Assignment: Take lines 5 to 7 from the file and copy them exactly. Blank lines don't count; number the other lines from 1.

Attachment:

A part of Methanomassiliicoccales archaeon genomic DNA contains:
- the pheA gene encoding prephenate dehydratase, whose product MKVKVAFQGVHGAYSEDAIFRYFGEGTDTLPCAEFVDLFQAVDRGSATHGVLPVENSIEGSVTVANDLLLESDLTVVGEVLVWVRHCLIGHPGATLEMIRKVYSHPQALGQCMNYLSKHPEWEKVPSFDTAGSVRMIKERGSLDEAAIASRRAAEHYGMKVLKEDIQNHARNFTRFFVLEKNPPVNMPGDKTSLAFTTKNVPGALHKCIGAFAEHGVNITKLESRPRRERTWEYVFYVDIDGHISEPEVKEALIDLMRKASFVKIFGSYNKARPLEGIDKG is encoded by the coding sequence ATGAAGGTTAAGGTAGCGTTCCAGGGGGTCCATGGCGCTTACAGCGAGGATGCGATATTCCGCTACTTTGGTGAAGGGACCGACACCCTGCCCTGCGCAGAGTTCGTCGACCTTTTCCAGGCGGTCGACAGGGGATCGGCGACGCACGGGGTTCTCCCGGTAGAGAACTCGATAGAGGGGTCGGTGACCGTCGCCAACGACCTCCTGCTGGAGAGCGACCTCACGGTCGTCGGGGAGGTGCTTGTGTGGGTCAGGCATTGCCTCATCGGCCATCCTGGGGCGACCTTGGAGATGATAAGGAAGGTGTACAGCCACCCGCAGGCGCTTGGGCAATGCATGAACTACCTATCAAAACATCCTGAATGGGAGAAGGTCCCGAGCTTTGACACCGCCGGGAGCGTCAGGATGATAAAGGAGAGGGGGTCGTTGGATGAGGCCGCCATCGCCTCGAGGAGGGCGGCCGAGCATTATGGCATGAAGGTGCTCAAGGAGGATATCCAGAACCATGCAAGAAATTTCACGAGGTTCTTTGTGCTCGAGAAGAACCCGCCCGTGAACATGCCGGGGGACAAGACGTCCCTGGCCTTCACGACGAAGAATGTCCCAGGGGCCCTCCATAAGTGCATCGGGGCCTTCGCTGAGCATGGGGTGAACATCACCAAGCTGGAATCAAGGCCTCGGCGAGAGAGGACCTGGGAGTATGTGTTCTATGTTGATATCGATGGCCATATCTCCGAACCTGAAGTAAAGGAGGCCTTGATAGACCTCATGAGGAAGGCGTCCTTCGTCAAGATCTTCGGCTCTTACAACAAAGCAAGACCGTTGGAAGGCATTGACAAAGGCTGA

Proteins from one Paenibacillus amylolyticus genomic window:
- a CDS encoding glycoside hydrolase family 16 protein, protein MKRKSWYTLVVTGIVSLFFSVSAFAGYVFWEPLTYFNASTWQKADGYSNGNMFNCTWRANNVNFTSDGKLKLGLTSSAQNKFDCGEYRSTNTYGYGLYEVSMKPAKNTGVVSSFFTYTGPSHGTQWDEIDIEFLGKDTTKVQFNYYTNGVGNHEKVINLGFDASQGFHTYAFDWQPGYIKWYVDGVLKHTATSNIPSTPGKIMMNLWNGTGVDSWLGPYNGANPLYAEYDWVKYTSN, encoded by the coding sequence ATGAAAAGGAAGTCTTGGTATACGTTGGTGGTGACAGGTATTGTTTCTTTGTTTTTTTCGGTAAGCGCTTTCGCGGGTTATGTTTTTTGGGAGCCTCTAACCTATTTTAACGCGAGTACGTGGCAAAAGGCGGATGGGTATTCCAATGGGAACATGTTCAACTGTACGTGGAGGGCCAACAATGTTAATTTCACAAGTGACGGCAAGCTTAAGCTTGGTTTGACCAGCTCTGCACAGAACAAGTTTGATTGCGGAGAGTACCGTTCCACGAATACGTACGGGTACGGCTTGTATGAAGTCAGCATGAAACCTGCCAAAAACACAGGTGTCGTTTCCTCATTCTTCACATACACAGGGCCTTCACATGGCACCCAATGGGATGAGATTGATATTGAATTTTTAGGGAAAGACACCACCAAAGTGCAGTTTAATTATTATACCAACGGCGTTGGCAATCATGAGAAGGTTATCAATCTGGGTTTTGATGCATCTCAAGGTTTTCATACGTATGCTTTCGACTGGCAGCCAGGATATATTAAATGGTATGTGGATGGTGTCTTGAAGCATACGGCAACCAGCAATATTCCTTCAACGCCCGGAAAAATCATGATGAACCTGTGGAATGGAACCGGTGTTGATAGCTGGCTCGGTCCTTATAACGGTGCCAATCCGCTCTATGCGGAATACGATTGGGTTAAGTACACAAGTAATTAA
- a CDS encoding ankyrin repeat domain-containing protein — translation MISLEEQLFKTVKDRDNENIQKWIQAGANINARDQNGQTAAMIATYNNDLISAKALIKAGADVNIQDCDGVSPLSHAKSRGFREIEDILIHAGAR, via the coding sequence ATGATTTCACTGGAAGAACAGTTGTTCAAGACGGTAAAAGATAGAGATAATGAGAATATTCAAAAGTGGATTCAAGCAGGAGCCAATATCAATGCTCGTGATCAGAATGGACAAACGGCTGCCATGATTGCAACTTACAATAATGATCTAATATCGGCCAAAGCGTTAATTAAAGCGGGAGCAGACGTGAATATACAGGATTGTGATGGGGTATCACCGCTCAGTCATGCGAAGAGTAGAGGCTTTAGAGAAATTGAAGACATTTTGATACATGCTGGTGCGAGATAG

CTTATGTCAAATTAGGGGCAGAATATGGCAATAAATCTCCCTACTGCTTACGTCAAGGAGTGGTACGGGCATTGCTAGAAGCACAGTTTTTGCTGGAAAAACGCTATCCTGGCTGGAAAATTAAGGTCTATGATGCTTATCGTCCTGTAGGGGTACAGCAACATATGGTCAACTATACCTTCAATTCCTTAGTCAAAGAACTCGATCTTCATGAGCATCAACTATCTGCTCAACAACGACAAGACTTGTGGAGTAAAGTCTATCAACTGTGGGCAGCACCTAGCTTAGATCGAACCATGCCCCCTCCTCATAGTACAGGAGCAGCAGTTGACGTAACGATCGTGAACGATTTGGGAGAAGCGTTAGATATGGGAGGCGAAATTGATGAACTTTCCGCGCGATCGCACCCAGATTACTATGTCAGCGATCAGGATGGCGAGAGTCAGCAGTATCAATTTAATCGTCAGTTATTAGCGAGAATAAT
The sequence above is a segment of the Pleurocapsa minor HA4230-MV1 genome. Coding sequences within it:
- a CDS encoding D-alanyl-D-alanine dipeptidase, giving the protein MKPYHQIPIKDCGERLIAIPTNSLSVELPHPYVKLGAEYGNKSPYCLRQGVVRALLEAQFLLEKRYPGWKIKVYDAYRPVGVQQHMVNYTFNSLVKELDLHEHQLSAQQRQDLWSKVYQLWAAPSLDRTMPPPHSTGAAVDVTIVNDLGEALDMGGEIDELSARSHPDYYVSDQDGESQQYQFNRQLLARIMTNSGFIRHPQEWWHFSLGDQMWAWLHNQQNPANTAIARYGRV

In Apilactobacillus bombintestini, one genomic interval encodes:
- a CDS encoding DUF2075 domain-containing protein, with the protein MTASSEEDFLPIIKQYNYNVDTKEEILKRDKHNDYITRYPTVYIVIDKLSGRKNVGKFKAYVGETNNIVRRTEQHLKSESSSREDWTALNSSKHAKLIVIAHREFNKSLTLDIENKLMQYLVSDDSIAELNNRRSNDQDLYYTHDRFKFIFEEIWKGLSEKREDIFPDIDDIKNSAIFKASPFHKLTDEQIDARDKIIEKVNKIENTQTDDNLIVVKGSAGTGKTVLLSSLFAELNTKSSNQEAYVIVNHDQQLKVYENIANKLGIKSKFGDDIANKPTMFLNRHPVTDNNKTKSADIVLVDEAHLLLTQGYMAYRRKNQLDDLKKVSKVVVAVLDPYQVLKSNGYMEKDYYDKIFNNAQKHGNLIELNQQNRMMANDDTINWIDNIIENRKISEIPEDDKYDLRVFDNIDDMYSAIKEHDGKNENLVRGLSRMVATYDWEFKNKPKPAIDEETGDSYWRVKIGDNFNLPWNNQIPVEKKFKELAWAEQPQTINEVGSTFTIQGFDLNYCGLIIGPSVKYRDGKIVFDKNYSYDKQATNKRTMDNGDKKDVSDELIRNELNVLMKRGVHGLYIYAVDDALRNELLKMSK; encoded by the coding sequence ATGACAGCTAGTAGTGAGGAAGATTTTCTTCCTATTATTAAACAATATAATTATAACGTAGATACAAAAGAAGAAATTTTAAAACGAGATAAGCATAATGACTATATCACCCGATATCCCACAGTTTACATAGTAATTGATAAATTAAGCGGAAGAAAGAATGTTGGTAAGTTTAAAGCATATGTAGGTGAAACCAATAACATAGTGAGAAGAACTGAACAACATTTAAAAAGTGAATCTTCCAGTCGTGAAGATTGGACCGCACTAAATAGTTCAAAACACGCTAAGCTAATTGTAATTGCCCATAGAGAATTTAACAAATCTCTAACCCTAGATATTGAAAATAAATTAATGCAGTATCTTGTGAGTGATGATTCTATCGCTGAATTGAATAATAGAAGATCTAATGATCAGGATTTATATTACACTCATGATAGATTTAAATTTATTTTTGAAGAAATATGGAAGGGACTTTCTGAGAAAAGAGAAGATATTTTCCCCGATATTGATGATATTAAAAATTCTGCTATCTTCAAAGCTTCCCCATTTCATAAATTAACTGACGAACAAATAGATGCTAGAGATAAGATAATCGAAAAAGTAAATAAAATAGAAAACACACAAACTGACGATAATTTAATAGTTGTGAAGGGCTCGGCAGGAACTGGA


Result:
- a CDS encoding ankyrin repeat domain-containing protein — translation MISLEEQLFKTVKDRDNENIQKWIQAGANINARDQNGQTAAMIATYNNDLISAKALIKAGADVNIQDCDGVSPLSHAKSRGFREIEDILIHAGAR, via the coding sequence ATGATTTCACTGGAAGAACAGTTGTTCAAGACGGTAAAAGATAGAGATAATGAGAATATTCAAAAGTGGATTCAAGCAGGAGCCAATATCAATGCTCGTGATCAGAATGGACAAACGGCTGCCATGATTGCAACTTACAATAATGATCTAATATCGGCCAAAGCGTTAATTAAAGCGGGAGCAGACGTGAATATACAGGATTGTGATGGGGTATCACCGCTCAGTCATGCGAAGAGTAGAGGCTTTAGAGAAATTGAAGACATTTTGATACATGCTGGTGCGAGATAG

CTTATGTCAAATTAGGGGCAGAATATGGCAATAAATCTCCCTACTGCTTACGTCAAGGAGTGGTACGGGCATTGCTAGAAGCACAGTTTTTGCTGGAAAAACGCTATCCTGGCTGGAAAATTAAGGTCTATGATGCTTATCGTCCTGTAGGGGTACAGCAACATATGGTCAACTATACCTTCAATTCCTTAGTCAAAGAACTCGATCTTCATGAGCATCAACTATCTGCTCAACAACGACAAGACTTGTGGAGTAAAGTCTATCAACTGTGGGCAGCACCTAGCTTAGATCGAACCATGCCCCCTCCTCATAGTACAGGAGCAGCAGTTGACGTAACGATCGTGAACGATTTGGGAGAAGCGTTAGATATGGGAGGCGAAATTGATGAACTTTCCGCGCGATCGCACCCAGATTACTATGTCAGCGATCAGGATGGCGAGAGTCAGCAGTATCAATTTAATCGTCAGTTATTAGCGAGAATAAT
The sequence above is a segment of the Pleurocapsa minor HA4230-MV1 genome. Coding sequences within it: